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US President George W Bush’s new war strategy due to be officially announced on Wednesday, which will likely meet an uphill battle at the now Democrat-controlled Congress, is a slap in the face of the majority of American voters, and indeed the democratic process.
The majority of American voters made their voices heard loud and clear in November when they voted out Bush’s archaic thinking, a mixture of old imperialist ideas, bent on territorial accumulation and strategic positioning, notwithstanding misguided religious beliefs.
According to the latest public opinion polls, nearly three out of four
Bush is yet to learn, however, that the
Just one day after the leadership of the US Congress was handed over to the victorious Democrats, after many years of absence, Bush began to reshuffle his war generals in a way that is consistent with neither the wishes of the American people nor the majority of Congress.
An early ominous sign came when Bush signaled his intentions for a troop surge in
Expectedly, many Democratic members of Congress, and even some members of Bush’s own Republican Party, are opposed to such a move. That rejection was articulated in an open letter released on Friday, written by the new leaders of Congress, House Speaker Nancy Pelosi and Senate Majority Leader Harry Reid. “Adding more combat troops will only endanger more Americans and stretch our military to the breaking point for no strategic gain. And it would undermine our efforts to get the Iraqis to take responsibility for their own future,” Pelosi and Reid wrote.
Bush is also expected to request US$100 billion in addition to the $75 billion already approved by last year’s Republican-led Congress, to fund US military operations in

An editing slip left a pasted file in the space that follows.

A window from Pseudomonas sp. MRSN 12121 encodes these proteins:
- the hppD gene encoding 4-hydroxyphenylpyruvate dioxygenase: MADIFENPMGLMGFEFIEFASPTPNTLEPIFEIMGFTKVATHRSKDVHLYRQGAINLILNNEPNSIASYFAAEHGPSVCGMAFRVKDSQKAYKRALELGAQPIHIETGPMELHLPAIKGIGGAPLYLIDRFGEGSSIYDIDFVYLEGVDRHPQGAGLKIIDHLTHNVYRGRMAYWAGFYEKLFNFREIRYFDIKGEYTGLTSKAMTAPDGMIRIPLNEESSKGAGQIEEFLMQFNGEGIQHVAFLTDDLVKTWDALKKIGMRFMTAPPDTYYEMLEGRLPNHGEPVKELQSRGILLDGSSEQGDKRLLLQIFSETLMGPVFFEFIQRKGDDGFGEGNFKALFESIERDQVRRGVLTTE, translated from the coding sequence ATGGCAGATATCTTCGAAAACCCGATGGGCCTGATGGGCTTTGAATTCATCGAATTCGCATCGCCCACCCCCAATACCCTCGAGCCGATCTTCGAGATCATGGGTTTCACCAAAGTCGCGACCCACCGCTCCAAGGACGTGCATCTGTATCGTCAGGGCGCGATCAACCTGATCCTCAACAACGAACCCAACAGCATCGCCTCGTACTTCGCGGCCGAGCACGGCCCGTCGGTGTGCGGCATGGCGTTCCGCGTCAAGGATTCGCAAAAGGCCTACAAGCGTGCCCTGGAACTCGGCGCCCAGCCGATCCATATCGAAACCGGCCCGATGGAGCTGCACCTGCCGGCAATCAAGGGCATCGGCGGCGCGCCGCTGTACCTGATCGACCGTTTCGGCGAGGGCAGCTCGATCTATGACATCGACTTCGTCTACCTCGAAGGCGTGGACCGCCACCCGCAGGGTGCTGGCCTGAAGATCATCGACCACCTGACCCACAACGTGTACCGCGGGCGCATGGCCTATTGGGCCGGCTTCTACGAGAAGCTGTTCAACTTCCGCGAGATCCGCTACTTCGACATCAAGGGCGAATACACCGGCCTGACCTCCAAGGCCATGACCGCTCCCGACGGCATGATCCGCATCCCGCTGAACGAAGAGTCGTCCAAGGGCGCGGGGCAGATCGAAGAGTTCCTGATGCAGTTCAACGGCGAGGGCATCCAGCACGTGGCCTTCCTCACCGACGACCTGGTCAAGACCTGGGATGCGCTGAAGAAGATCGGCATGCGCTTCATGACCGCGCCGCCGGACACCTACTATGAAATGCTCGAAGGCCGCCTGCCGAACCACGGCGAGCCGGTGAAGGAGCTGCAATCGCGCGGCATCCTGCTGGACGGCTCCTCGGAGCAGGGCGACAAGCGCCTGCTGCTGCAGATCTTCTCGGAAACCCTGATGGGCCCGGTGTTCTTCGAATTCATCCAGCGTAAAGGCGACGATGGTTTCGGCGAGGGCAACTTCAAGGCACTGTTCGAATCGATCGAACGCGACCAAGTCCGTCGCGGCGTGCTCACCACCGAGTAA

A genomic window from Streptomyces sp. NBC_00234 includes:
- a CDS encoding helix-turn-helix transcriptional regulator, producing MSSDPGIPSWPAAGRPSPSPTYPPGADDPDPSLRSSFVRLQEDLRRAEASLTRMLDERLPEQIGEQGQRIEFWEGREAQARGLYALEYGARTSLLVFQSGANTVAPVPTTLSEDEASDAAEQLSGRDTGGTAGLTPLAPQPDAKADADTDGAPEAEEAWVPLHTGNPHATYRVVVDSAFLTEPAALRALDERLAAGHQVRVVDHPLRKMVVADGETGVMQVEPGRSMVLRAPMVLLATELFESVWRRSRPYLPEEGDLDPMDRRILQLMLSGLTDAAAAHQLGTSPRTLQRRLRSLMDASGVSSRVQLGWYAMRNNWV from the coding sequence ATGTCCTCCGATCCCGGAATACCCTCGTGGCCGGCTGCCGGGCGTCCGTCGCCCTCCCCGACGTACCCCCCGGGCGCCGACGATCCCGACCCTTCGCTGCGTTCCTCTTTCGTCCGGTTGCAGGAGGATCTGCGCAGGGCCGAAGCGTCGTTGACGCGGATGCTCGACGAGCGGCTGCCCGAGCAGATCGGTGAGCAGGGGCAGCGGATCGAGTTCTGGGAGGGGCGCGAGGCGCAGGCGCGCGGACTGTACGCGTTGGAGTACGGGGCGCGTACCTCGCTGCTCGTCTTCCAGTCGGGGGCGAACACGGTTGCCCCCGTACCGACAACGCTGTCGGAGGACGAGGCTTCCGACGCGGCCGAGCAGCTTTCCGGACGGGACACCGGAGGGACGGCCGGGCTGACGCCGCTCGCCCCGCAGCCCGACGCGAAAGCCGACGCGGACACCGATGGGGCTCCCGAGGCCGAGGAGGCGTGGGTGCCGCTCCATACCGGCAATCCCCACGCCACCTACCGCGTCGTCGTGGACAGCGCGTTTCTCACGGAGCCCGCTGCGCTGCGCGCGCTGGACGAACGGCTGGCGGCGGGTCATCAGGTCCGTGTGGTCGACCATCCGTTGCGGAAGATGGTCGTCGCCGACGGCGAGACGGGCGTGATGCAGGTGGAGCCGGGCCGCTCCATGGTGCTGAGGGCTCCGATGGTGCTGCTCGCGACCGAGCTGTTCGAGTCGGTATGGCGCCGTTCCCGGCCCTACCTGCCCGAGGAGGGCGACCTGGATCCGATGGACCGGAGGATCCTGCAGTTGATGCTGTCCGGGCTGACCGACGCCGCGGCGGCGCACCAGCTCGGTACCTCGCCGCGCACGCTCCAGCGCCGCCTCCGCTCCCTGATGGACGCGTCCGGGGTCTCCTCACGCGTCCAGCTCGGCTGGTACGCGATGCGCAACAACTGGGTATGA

Disgruntled Democrats are not alone in objecting to Bush’s imprudent proposal; the military leadership also finds it reckless and futile. Therefore, top army brass Generals George Casey and John Abizaid, who are deeply skeptical regarding increasing troop numbers in
General David Petraeus, a war supporter who participated in the March 2003 invasion of
Moreover, the president reportedly intends to endorse William Fallon to head US Central Command. The choice of Fallon, according to Tim Reid, The Times of London’s reporter in Washington, as the top military commander in the Middle East – to replace Abizaid – came as a big surprise to the Pentagon, for the former is a naval officer with little experience in that region.
But things will fall neatly in place when one considers that Bush’s choice has more to do with Iran than repairing the damage done in Iraq: “Any mission against Tehran would rely heavily on carrier-based aircraft and missiles from the Persian Gulf,” according to The Times, and the expertise of Fallon is most needed in that type of military scenario.
But boosting the number of US troops at a time when the US Army seems to be stretched to its maximum is not an easy job, even for the can-do president. Military analysts suggest that Bush can only successfully make up his force surge by extending tours and resorting to the reserve. Both moves will likely increase the number of US casualties at a higher rate than the present – keeping in mind that to date more than 3,000
Most of the new troops will be positioned in Sunni areas in
Although the “Sunni insurgency” remains the prime target of the
Ironically, the rise of the Shi’ite militias was an early
Now that the Iraqi army and police are composed mostly from those same militant thugs, many Iraqis find themselves victimized by their supposed national army and police force. Those who are expecting Iraqis to “take responsibility for their future” seem oblivious to the fact that the future of
The humiliating execution of former Iraqi president Saddam Hussein at the hands of masked Shi’ite guards purporting to be an executive arm of a legitimate government was indeed the last attestation that will forever categorize the ongoing strife in
The fact that the inner Iraqi strife is now categorically defined according to sectarian lines, Bush must realize that the situation in
Bush must immediately provide a roadmap for withdrawal from Iraq to be carried out in stages to allow for synchronized, constructive regional and international roles that will engage the United Nations, the Arab League and, most important, all Iraqi social groups; otherwise, a divided Iraq with all the ills and regional mayhem it will bring about will remain an inescapable last option.
-Ramzy Baroud’s latest book, The Second Palestinian Intifada: A Chronicle of a People’s Struggle (Pluto Press), is available at Amazon.com and also from the